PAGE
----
We started cultivating corn back in the 60s of the last century. It grows up to 3 meters in height, and in some cases even higher. Corn roots penetrate to a depth of 1.5 meters.

For those amateur gardeners who practice growing corn on their farms, the information provided in the article about corn husks and cobs will be useful.

Let’s discover the hidden treasures in your garden or farm – corn husks and cobs are often overlooked items that can bring valuable benefits to your garden.

Scientific Facts and Experiments on Corn Husks and Cobs

If corn cobs are soaked in water for several weeks, a fairly large amount of potassium can be extracted from them. The resulting solution is a ready-made fertilizer, the application of which to the soil increases crop yields and saves money. 

Dr. Apolonio M. Ocampo of the Plant Breeding Institute of the University of the Philippines Los Baños said experiments began in October. The scientist spoke about his work at the Eighth Philippine National Corn Congress.

He is testing a new fertilizer made from corn husks and cobs both on conventional varieties, which usually produce 6-7 t/ha of grain, and on hybrids, the yield of which reaches 11 t/ha. 

Ocampo said that in the first year, the experimental plots produced the same yield as those fertilized with inorganic potash fertilizer. But, as the researcher noted, a sufficient amount of potassium remained in the soil of the experimental plots after harvesting so that corn could be sown the next year.

corn husks and cobs

Based on experiments conducted by Ocampo, the ideal ratio between the weight of soaking water and corn cobs is 25:1. The maximum potassium concentration is reached at 4-5 weeks, and after that, it begins to decrease. 

According to his calculations, the extract from 20 tons of corn cobs contains approximately 200 kg of potassium. At the same time, a hectare of cornfield requires about 60 kg of potassium per year.

Ocampo plans to experiment in different harvest seasons to determine the amount of residual potassium in each crop. 

corn husks and cobs reusage

The scientist is also currently working on selecting the optimal dilution and treatment regime for the fields with a solution of potassium obtained from the cobs. At the same time, he tries to find a middle ground between the effectiveness of the method and financial costs.

In most cases, the use of corn husks and cobs fertilizer can increase yields by 5-10 c/ha.

Composting corn husks and cobs is a sustainable process for turning trashy kitchen scraps into garden-rich nutrients for your plants. You can also use other discarded parts of the corn plant in your compost pile, such as stalks, leaves, and even corn silks.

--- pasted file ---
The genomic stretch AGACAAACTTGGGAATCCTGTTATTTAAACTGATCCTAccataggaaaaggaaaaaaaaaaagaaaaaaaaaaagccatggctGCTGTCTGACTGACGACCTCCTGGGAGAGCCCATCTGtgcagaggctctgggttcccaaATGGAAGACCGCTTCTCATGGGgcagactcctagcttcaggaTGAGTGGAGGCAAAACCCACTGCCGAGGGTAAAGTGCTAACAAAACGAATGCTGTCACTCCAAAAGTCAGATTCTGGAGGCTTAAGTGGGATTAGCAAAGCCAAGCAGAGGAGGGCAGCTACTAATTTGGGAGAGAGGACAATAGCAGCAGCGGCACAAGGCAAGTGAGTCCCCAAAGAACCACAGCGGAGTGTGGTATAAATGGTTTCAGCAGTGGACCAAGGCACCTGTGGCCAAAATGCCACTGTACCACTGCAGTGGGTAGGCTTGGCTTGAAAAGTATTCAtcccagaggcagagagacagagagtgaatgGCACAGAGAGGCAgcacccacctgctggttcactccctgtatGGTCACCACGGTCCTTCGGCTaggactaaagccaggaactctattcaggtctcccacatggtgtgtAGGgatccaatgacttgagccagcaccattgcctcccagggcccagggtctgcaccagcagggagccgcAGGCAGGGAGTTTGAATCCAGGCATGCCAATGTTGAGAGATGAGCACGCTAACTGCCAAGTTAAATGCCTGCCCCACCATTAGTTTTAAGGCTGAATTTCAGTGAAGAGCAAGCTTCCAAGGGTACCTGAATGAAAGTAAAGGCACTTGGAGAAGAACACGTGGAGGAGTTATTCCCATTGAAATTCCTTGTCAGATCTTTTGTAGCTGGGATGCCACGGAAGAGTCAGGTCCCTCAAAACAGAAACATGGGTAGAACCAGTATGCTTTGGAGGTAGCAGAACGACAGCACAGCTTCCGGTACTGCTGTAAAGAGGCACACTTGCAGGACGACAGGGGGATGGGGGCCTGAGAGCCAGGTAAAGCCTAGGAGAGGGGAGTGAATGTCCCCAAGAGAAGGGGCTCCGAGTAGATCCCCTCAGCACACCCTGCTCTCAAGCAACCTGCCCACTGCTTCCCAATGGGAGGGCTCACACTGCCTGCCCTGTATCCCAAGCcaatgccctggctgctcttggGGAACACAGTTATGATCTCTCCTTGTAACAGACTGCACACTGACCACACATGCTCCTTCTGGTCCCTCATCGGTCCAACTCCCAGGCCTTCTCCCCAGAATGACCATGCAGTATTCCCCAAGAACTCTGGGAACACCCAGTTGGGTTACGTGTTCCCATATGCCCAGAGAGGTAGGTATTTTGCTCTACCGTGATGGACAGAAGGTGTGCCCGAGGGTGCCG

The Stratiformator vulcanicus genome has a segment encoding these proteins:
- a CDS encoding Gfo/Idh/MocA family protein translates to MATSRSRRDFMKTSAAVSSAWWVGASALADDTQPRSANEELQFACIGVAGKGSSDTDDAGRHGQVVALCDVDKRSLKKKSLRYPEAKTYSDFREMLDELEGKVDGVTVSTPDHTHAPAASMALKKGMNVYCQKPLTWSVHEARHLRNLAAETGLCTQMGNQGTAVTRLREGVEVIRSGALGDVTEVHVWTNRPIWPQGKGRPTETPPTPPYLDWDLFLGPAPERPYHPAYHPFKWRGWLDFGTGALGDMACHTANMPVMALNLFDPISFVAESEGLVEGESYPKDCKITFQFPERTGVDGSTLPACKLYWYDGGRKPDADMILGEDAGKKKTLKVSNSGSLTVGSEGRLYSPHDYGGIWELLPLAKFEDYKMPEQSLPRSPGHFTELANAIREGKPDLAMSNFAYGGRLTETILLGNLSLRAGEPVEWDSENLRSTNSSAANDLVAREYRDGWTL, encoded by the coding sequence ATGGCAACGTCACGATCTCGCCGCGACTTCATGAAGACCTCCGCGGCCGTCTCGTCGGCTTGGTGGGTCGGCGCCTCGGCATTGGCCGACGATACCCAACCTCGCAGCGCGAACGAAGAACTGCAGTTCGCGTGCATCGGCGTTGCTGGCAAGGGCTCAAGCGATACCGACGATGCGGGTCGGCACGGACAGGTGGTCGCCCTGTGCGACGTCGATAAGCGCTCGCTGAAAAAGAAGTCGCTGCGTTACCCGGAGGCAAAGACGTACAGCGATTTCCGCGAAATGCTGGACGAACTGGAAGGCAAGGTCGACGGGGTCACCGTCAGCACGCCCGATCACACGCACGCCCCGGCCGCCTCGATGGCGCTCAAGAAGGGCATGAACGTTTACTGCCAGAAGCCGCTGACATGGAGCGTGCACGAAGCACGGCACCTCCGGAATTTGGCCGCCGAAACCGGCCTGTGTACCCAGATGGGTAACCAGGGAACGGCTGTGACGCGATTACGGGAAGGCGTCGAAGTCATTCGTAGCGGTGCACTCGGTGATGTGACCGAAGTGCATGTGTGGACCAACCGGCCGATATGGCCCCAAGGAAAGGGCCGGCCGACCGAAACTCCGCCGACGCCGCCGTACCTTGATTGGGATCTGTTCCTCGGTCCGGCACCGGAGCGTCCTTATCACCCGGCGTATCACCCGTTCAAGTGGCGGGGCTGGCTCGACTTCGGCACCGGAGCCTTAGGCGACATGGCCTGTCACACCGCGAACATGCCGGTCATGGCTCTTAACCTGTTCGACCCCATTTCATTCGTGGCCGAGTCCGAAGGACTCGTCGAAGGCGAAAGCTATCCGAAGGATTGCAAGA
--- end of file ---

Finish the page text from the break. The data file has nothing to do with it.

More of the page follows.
Corn Plant Residues

reuse corn husks and cobs

After harvesting corn, a large amount of plant residues remain like corn husks and cobs. There is no point in throwing them away. An experienced gardener knows that they only throw away from their plot what they don’t think of finding a use for.

Corn husks and cobs are the ingredients of an excellent mulch; they can be used instead of hay or straw, as they can support soil microflora. In addition, insect pests do not like them. The easiest way to make mulch from corn husks and cobs is to use a garden shredder.

corn husks and cobs as compost

A large selection of shredders is offered in any specialty store. By mulching the beds in early spring, you can save invaluable moisture, provide food for beneficial insects, and ensure rapid germination and development of plantings.

The Benefits of Corn Residues

Many gardeners do not plant corn on their property, rightly believing that it depletes the soil. Indeed: for a season, the plant extracts many useful substances from the soil. At the same time, this giant accumulates them within itself, and they can be used to benefit your site.

corn cobs compost

Corn husks and cobs contain a rich array of flavonoids such as querticin and rutin. They have antimicrobial and antibacterial effects.

Where to Use Corn Husks and Cobs

Such material, rich in useful substances, will serve as an excellent fertilizer. Corn tops can be left in the beds as mulch in the fall. This will either insulate the roots of wintering plants or help prepare the soil for early planting.

The ground under several layers of corn stalks will not freeze. Corn tops can be placed in a trench for a bed for planting early vegetables. In this case, it will be processed much faster. Many gardeners plant corn on compost heaps; its roots penetrate deeply and do not require additional watering; they prevent nutrients from going wastelessly into the soil.

how to use corn husks and cobs as compost